image by Andrys Stienstra (Image rights)
The Clack was manufactured by Agfa from 1954–65. Earlier models had a metal body, later ones were made of plastic. It is a simple camera not unlike certain tea-tins, with a single-element 95mm meniscus lens. While the lens does not focus, a secondary close-up lens may be flipped into place for nearer subjects. It takes 6×9 cm pictures on 120 film.
Designed for economy
To enable a simple meniscus lens to achieve reasonable sharpness, it is permanently stopped down to a small aperture (f/10 or less). The large 6×9 cm negative size requires little or no enlargement to create usable prints, so any flaws in the image are less noticeable. One feature to note is rounded camera back. There's no pressure plate inside the camera—the film isn't supposed to be held flat. The camera body is oval shaped when viewed from above, and the film is fed around the curved back of the camera to help match the curved plane of focus of the meniscus lens. This is a clever engineering solution to help keep camera costs low (one later adopted by many plastic 35mm trashcams).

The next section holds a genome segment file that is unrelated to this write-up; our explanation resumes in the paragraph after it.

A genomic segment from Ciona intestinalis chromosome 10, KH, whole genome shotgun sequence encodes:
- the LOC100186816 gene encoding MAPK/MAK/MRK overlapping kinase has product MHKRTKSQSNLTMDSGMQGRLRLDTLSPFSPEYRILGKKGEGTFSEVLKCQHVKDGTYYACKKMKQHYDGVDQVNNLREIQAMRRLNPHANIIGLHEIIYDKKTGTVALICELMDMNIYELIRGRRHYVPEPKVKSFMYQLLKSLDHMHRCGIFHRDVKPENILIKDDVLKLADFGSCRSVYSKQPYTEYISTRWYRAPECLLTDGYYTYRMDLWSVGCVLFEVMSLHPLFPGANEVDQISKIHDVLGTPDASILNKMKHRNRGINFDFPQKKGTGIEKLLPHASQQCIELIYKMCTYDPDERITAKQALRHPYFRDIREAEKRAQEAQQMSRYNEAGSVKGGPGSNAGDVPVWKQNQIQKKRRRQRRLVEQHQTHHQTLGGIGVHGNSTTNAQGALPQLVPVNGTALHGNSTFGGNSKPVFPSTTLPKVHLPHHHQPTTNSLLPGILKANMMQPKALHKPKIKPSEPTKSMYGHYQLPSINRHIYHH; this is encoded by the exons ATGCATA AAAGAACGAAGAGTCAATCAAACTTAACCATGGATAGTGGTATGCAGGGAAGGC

- Two apertures, roughly f/13 (sun icon) and f/10 (clouds icon)
- Shutter about 1/30 plus B
- Built-in yellow filter (on some examples)
- Zone focusing with two steps:
- 1-3m (3-10 feet) with a built-in close-up lens (whose aperture is the same ~f/10 as the "cloudy" setting)
- 3m (10 feet)-infinity (with either of the open aperture stops in place behind the lens)
Shooting with a Clack
While somewhat bulky, the Clack is a fun, lightweight camera to use. The 6×9 image format means that a roll of 120 film is finished after 8 shots, which may be an advantage for those impatient to see their results. Exposures using the "weather" symbols are suitable for film speeds in the range of ISO 125 down to ISO 50 (so even Velvia slide film might be tried). For greatest versatility, an ISO 400 negative film would give better exposures in deep shade or heavy overcast, but would have the latitude to tolerate a few stops of overexposure in full sun.
Some samples are equipped with a yellow filter, useful when shooting Black & White film to help deepen skies and reduce haze. Unusually for this class of camera, the Clack offers a tripod socket and accepts a cable release, so even some night photography using the "B" shutter setting becomes possible.